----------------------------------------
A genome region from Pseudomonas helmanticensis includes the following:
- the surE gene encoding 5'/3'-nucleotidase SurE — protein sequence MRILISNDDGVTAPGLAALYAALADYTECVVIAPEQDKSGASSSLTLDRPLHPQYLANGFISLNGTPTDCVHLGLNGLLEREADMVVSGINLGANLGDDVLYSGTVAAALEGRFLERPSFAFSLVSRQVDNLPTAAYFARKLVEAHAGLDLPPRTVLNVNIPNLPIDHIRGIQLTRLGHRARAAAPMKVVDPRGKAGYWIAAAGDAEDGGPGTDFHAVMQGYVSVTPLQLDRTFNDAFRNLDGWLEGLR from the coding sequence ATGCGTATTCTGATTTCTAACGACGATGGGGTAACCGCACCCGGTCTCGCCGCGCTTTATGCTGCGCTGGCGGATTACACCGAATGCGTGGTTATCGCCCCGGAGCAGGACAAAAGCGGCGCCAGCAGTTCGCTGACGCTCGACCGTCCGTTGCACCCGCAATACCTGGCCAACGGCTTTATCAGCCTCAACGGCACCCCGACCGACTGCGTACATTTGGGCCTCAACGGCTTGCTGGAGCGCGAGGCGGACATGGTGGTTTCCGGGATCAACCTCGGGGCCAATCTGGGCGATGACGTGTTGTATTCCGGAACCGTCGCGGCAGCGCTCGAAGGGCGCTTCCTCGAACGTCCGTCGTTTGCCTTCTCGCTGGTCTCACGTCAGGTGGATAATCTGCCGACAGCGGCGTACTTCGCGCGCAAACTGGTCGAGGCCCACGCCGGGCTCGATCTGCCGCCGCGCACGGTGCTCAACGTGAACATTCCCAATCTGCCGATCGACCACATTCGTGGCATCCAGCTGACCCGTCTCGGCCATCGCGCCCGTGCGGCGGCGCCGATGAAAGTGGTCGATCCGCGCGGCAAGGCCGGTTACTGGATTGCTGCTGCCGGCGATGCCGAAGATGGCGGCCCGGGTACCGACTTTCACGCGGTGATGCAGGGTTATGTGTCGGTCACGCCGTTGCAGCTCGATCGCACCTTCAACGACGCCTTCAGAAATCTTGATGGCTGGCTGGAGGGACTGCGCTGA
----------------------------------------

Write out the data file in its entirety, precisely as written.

A genome region from Pseudomonas helmanticensis includes the following:
- the surE gene encoding 5'/3'-nucleotidase SurE — protein sequence MRILISNDDGVTAPGLAALYAALADYTECVVIAPEQDKSGASSSLTLDRPLHPQYLANGFISLNGTPTDCVHLGLNGLLEREADMVVSGINLGANLGDDVLYSGTVAAALEGRFLERPSFAFSLVSRQVDNLPTAAYFARKLVEAHAGLDLPPRTVLNVNIPNLPIDHIRGIQLTRLGHRARAAAPMKVVDPRGKAGYWIAAAGDAEDGGPGTDFHAVMQGYVSVTPLQLDRTFNDAFRNLDGWLEGLR from the coding sequence ATGCGTATTCTGATTTCTAACGACGATGGGGTAACCGCACCCGGTCTCGCCGCGCTTTATGCTGCGCTGGCGGATTACACCGAATGCGTGGTTATCGCCCCGGAGCAGGACAAAAGCGGCGCCAGCAGTTCGCTGACGCTCGACCGTCCGTTGCACCCGCAATACCTGGCCAACGGCTTTATCAGCCTCAACGGCACCCCGACCGACTGCGTACATTTGGGCCTCAACGGCTTGCTGGAGCGCGAGGCGGACATGGTGGTTTCCGGGATCAACCTCGGGGCCAATCTGGGCGATGACGTGTTGTATTCCGGAACCGTCGCGGCAGCGCTCGAAGGGCGCTTCCTCGAACGTCCGTCGTTTGCCTTCTCGCTGGTCTCACGTCAGGTGGATAATCTGCCGACAGCGGCGTACTTCGCGCGCAAACTGGTCGAGGCCCACGCCGGGCTCGATCTGCCGCCGCGCACGGTGCTCAACGTGAACATTCCCAATCTGCCGATCGACCACATTCGTGGCATCCAGCTGACCCGTCTCGGCCATCGCGCCCGTGCGGCGGCGCCGATGAAAGTGGTCGATCCGCGCGGCAAGGCCGGTTACTGGATTGCTGCTGCCGGCGATGCCGAAGATGGCGGCCCGGGTACCGACTTTCACGCGGTGATGCAGGGTTATGTGTCGGTCACGCCGTTGCAGCTCGATCGCACCTTCAACGACGCCTTCAGAAATCTTGATGGCTGGCTGGAGGGACTGCGCTGA